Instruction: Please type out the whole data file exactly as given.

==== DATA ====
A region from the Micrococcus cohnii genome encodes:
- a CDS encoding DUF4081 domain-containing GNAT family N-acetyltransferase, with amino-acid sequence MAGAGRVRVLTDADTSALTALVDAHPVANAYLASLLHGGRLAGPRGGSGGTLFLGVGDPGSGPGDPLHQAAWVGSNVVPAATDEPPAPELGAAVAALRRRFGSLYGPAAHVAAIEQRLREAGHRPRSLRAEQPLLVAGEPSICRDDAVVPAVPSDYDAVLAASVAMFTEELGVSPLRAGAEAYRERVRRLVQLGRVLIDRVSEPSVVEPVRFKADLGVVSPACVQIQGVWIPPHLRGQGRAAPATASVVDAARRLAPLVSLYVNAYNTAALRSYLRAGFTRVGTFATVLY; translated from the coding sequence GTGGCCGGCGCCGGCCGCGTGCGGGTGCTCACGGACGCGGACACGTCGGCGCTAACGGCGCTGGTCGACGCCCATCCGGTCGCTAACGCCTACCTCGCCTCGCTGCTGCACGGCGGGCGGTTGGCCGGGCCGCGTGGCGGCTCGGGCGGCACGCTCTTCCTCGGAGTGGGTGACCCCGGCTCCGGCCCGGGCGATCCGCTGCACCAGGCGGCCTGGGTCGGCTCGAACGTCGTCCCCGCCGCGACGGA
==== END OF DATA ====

A region from the Micrococcus cohnii genome encodes:
- a CDS encoding DUF4081 domain-containing GNAT family N-acetyltransferase, with amino-acid sequence MAGAGRVRVLTDADTSALTALVDAHPVANAYLASLLHGGRLAGPRGGSGGTLFLGVGDPGSGPGDPLHQAAWVGSNVVPAATDEPPAPELGAAVAALRRRFGSLYGPAAHVAAIEQRLREAGHRPRSLRAEQPLLVAGEPSICRDDAVVPAVPSDYDAVLAASVAMFTEELGVSPLRAGAEAYRERVRRLVQLGRVLIDRVSEPSVVEPVRFKADLGVVSPACVQIQGVWIPPHLRGQGRAAPATASVVDAARRLAPLVSLYVNAYNTAALRSYLRAGFTRVGTFATVLY; translated from the coding sequence GTGGCCGGCGCCGGCCGCGTGCGGGTGCTCACGGACGCGGACACGTCGGCGCTAACGGCGCTGGTCGACGCCCATCCGGTCGCTAACGCCTACCTCGCCTCGCTGCTGCACGGCGGGCGGTTGGCCGGGCCGCGTGGCGGCTCGGGCGGCACGCTCTTCCTCGGAGTGGGTGACCCCGGCTCCGGCCCGGGCGATCCGCTGCACCAGGCGGCCTGGGTCGGCTCGAACGTCGTCCCCGCCGCGACGGA